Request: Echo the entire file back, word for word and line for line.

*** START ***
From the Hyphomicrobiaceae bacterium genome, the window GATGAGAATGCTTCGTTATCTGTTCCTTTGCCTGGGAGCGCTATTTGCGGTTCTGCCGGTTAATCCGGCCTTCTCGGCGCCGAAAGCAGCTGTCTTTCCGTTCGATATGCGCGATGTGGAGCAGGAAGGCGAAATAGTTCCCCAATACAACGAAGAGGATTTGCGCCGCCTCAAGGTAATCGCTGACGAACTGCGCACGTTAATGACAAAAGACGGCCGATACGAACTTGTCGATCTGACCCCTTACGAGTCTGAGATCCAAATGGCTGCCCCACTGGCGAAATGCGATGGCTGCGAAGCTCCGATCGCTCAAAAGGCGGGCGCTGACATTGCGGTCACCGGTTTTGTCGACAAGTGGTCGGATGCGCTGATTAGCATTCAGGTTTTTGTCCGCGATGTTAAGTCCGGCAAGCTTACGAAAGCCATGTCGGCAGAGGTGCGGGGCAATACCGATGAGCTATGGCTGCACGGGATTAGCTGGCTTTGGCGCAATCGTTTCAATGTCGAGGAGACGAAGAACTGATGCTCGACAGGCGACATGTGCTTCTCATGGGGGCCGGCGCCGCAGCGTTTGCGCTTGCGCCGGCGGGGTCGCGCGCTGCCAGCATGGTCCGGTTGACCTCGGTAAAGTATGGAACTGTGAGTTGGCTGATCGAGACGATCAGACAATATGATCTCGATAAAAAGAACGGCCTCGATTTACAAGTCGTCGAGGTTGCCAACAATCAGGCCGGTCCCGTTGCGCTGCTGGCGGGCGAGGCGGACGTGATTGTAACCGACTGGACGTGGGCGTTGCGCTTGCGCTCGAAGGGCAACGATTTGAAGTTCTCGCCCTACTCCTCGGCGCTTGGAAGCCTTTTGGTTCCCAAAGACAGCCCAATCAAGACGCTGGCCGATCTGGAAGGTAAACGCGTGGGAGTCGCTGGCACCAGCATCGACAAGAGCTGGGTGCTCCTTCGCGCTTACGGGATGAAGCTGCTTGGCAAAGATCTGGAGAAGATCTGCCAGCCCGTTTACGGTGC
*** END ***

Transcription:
From the Hyphomicrobiaceae bacterium genome, the window GATGAGAATGCTTCGTTATCTGTTCCTTTGCCTGGGAGCGCTATTTGCGGTTCTGCCGGTTAATCCGGCCTTCTCGGCGCCGAAAGCAGCTGTCTTTCCGTTCGATATGCGCGATGTGGAGCAGGAAGGCGAAATAGTTCCCCAATACAACGAAGAGGATTTGCGCCGCCTCAAGGTAATCGCTGACGAACTGCGCACGTTAATGACAAAAGACGGCCGATACGAACTTGTCGATCTGACCCCTTACGAGTCTGAGATCCAAATGGCTGCCCCACTGGCGAAATGCGATGGCTGCGAAGCTCCGATCGCTCAAAAGGCGGGCGCTGACATTGCGGTCACCGGTTTTGTCGACAAGTGGTCGGATGCGCTGATTAGCATTCAGGTTTTTGTCCGCGATGTTAAGTCCGGCAAGCTTACGAAAGCCATGTCGGCAGAGGTGCGGGGCAATACCGATGAGCTATGGCTGCACGGGATTAGCTGGCTTTGGCGCAATCGTTTCAATGTCGAGGAGACGAAGAACTGATGCTCGACAGGCGACATGTGCTTCTCATGGGGGCCGGCGCCGCAGCGTTTGCGCTTGCGCCGGCGGGGTCGCGCGCTGCCAGCATGGTCCGGTTGACCTCGGTAAAGTATGGAACTGTGAGTTGGCTGATCGAGACGATCAGACAATATGATCTCGATAAAAAGAACGGCCTCGATTTACAAGTCGTCGAGGTTGCCAACAATCAGGCCGGTCCCGTTGCGCTGCTGGCGGGCGAGGCGGACGTGATTGTAACCGACTGGACGTGGGCGTTGCGCTTGCGCTCGAAGGGCAACGATTTGAAGTTCTCGCCCTACTCCTCGGCGCTTGGAAGCCTTTTGGTTCCCAAAGACAGCCCAATCAAGACGCTGGCCGATCTGGAAGGTAAACGCGTGGGAGTCGCTGGCACCAGCATCGACAAGAGCTGGGTGCTCCTTCGCGCTTACGGGATGAAGCTGCTTGGCAAAGATCTGGAGAAGATCTGCCAGCCCGTTTACGGTGC